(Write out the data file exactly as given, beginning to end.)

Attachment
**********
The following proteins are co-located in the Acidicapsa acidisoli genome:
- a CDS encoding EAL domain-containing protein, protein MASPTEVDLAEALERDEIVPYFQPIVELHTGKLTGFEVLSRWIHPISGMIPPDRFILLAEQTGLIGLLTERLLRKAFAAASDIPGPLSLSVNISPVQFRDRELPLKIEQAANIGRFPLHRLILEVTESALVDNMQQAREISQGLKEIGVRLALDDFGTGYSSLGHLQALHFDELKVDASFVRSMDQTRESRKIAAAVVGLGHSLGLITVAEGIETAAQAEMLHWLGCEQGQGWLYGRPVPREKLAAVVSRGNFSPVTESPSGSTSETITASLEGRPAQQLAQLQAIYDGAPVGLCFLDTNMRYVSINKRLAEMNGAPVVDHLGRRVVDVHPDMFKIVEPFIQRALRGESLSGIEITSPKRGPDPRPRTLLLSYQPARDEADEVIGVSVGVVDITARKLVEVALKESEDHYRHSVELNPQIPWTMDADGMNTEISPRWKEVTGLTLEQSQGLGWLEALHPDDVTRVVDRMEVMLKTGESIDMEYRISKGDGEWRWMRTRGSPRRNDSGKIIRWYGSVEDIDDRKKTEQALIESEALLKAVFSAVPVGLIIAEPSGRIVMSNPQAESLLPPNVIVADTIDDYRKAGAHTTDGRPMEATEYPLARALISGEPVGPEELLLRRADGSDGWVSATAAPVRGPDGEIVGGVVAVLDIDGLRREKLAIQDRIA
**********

The following proteins are co-located in the Acidicapsa acidisoli genome:
- a CDS encoding EAL domain-containing protein, protein MASPTEVDLAEALERDEIVPYFQPIVELHTGKLTGFEVLSRWIHPISGMIPPDRFILLAEQTGLIGLLTERLLRKAFAAASDIPGPLSLSVNISPVQFRDRELPLKIEQAANIGRFPLHRLILEVTESALVDNMQQAREISQGLKEIGVRLALDDFGTGYSSLGHLQALHFDELKVDASFVRSMDQTRESRKIAAAVVGLGHSLGLITVAEGIETAAQAEMLHWLGCEQGQGWLYGRPVPREKLAAVVSRGNFSPVTESPSGSTSETITASLEGRPAQQLAQLQAIYDGAPVGLCFLDTNMRYVSINKRLAEMNGAPVVDHLGRRVVDVHPDMFKIVEPFIQRALRGESLSGIEITSPKRGPDPRPRTLLLSYQPARDEADEVIGVSVGVVDITARKLVEVALKESEDHYRHSVELNPQIPWTMDADGMNTEISPRWKEVTGLTLEQSQGLGWLEALHPDDVTRVVDRMEVMLKTGESIDMEYRISKGDGEWRWMRTRGSPRRNDSGKIIRWYGSVEDIDDRKKTEQALIESEALLKAVFSAVPVGLIIAEPSGRIVMSNPQAESLLPPNVIVADTIDDYRKAGAHTTDGRPMEATEYPLARALISGEPVGPEELLLRRADGSDGWVSATAAPVRGPDGEIVGGVVAVLDIDGLRREKLAIQDRIA